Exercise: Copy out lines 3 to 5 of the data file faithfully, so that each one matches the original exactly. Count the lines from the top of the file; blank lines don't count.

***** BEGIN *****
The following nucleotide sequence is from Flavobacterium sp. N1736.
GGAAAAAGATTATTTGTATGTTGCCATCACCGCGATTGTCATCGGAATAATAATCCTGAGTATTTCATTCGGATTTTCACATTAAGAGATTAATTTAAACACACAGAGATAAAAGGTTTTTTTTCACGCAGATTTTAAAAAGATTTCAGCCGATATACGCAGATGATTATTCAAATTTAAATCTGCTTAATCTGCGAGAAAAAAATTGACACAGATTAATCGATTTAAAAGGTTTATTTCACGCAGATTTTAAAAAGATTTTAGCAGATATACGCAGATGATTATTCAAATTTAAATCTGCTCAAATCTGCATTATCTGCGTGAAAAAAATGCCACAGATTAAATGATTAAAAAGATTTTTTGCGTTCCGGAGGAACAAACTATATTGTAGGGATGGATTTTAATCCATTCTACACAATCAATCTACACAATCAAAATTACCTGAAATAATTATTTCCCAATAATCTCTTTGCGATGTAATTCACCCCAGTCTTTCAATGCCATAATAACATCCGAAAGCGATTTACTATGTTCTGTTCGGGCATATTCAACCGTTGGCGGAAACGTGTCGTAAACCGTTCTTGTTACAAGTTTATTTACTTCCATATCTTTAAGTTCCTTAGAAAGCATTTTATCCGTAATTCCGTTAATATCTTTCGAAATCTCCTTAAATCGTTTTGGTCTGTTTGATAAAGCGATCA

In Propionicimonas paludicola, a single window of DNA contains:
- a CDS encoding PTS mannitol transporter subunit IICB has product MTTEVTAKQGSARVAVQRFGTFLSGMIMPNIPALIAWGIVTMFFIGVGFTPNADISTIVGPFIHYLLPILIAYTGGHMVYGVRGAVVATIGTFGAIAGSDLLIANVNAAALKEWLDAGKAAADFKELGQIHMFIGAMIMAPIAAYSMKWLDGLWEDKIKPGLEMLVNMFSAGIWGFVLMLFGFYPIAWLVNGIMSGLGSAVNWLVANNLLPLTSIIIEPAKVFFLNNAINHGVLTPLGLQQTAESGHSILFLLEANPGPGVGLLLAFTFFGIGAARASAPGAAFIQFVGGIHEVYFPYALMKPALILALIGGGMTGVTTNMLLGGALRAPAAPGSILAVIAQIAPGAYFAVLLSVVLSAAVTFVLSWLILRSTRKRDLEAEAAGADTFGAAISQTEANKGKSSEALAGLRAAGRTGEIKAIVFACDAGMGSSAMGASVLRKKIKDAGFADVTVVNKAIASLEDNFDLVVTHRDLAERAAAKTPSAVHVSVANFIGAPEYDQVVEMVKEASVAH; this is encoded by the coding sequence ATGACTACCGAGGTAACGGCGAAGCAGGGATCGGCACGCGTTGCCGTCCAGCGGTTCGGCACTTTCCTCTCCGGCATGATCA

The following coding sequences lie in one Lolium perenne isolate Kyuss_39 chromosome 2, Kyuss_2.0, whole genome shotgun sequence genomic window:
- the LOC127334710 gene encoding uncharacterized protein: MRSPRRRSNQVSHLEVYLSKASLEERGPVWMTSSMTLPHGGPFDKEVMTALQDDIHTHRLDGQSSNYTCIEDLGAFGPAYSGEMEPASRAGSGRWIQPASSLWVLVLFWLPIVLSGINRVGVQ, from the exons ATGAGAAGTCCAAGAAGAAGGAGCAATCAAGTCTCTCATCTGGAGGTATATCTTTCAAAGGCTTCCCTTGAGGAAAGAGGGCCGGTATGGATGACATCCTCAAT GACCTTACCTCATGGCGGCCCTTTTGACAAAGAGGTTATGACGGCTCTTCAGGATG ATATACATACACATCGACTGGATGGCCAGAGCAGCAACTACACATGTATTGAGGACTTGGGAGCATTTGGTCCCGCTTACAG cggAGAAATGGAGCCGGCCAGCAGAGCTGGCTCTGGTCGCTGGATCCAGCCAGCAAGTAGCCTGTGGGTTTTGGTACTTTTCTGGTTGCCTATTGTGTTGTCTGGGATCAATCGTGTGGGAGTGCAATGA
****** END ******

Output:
In Propionicimonas paludicola, a single window of DNA contains:
- a CDS encoding PTS mannitol transporter subunit IICB has product MTTEVTAKQGSARVAVQRFGTFLSGMIMPNIPALIAWGIVTMFFIGVGFTPNADISTIVGPFIHYLLPILIAYTGGHMVYGVRGAVVATIGTFGAIAGSDLLIANVNAAALKEWLDAGKAAADFKELGQIHMFIGAMIMAPIAAYSMKWLDGLWEDKIKPGLEMLVNMFSAGIWGFVLMLFGFYPIAWLVNGIMSGLGSAVNWLVANNLLPLTSIIIEPAKVFFLNNAINHGVLTPLGLQQTAESGHSILFLLEANPGPGVGLLLAFTFFGIGAARASAPGAAFIQFVGGIHEVYFPYALMKPALILALIGGGMTGVTTNMLLGGALRAPAAPGSILAVIAQIAPGAYFAVLLSVVLSAAVTFVLSWLILRSTRKRDLEAEAAGADTFGAAISQTEANKGKSSEALAGLRAAGRTGEIKAIVFACDAGMGSSAMGASVLRKKIKDAGFADVTVVNKAIASLEDNFDLVVTHRDLAERAAAKTPSAVHVSVANFIGAPEYDQVVEMVKEASVAH; this is encoded by the coding sequence ATGACTACCGAGGTAACGGCGAAGCAGGGATCGGCACGCGTTGCCGTCCAGCGGTTCGGCACTTTCCTCTCCGGCATGATCA

The following coding sequences lie in one Lolium perenne isolate Kyuss_39 chromosome 2, Kyuss_2.0, whole genome shotgun sequence genomic window: